Life After Credit Repair

February 23, 2012 by  Filed under: Credit 

From where you stand right now, good credit may seem like it’s far away. But, keep making the right moves and you’ll be there before you know it. You might have some mixed feelings after you reach your credit score goal. Of course, you’ll be happy that you’ve finally made it, but you might also have a “What now?” feeling now that you no longer have that major goal to work toward.

Maintenance Mode

The good news is that the hard part is over. Recovering from a bad credit might be one of the hardest things you’ve done so far. The bright side of pulling yourself through the credit score ranks is that you’ve also gained the skills and knowledge necessary to keep your credit score that way.

Now that you’ve repaired your credit, your job now is to maintain that good credit score. That means continuing to make timely payments on all your accounts. You’ll also have to be sure that you only take on as much debt as you can afford and that you keep your credit utilization in check.

Monitor your credit reports periodically throughout the year to be sure your creditors are reporting your accounts accurately. Catching mistakes early is key to keeping your credit score in tact.

Take it Slow With New Accounts

Once you’ve gained an excellent credit score, you may start to think about all the great credit card offers you could never qualify for when you had bad credit. The prestige that comes with owning a great rewards card or an American Express charge card is tempting. But, you should take on new credit cards slowly, as you can afford to, not simply because these creditors have started marketing to you.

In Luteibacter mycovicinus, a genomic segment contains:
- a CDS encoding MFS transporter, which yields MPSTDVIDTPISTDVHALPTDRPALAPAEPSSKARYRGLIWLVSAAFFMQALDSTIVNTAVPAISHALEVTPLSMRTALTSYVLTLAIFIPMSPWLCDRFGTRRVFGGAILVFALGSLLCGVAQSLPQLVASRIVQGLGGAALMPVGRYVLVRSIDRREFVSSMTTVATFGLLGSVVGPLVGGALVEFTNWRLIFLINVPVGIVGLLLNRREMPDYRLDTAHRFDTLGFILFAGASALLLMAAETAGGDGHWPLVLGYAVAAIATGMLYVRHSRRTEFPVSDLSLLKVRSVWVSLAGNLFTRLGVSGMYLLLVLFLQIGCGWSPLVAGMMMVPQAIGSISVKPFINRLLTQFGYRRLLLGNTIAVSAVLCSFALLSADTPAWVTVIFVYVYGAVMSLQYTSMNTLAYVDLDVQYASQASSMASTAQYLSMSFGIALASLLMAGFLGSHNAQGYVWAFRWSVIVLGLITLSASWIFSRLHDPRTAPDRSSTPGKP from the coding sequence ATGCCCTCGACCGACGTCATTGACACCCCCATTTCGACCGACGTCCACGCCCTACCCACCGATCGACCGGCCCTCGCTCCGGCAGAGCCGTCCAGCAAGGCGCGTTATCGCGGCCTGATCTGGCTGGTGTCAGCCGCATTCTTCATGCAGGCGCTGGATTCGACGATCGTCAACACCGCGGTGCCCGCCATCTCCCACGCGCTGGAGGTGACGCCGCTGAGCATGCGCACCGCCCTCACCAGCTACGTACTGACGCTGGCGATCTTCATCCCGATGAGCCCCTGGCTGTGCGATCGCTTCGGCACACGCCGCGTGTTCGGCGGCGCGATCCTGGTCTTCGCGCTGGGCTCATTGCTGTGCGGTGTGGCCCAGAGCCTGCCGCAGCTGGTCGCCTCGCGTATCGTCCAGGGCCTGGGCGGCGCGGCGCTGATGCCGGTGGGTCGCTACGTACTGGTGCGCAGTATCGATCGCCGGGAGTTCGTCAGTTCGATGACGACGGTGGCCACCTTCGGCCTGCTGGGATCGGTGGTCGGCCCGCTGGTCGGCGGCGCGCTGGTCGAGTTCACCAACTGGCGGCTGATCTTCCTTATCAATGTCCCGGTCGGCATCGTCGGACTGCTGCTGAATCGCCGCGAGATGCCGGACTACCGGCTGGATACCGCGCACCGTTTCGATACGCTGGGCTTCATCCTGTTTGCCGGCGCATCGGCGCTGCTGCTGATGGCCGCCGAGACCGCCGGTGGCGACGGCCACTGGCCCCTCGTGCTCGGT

Sometimes Credit is Half the Battle

A good credit score opens a lot of doors that were previously closed to you, but good credit isn’t the only thing lenders look for. Your income and debt are other factors that are typically considered when you’re trying to qualify for a credit card or loan.

In general, the higher your income and lower your debt, the easier it will be to qualify for major loans like a mortgage, car loan, or a top-tier credit card. That’s one more reason that you shouldn’t have taken on new credit cards so quickly and especially why you shouldn’t run up big balances on those cards.

Recognize the Signs of Trouble

Part of maintaining your good credit score is being able to recognize when things are getting out of control. Using a budget to manage your finances can help you see when money starts getting tight. In that situation, you should scale back on your spending, especially on credit card purchases. Additionally, allowing your balances to move closer to the credit limit and not paying your balance in full every month are signs that you might be having trouble.

The last thing you want is to go through the credit repair process again. Sure, you could do it, but that doesn’t mean you should. Protect your credit score this time around and enjoy the ease of life that comes with better credit.

This guest post was written by Steve Dowell, a professional writer specializing in topics related to personal finance, debt relief, credit repair and more. Pass through for more tips and advice.

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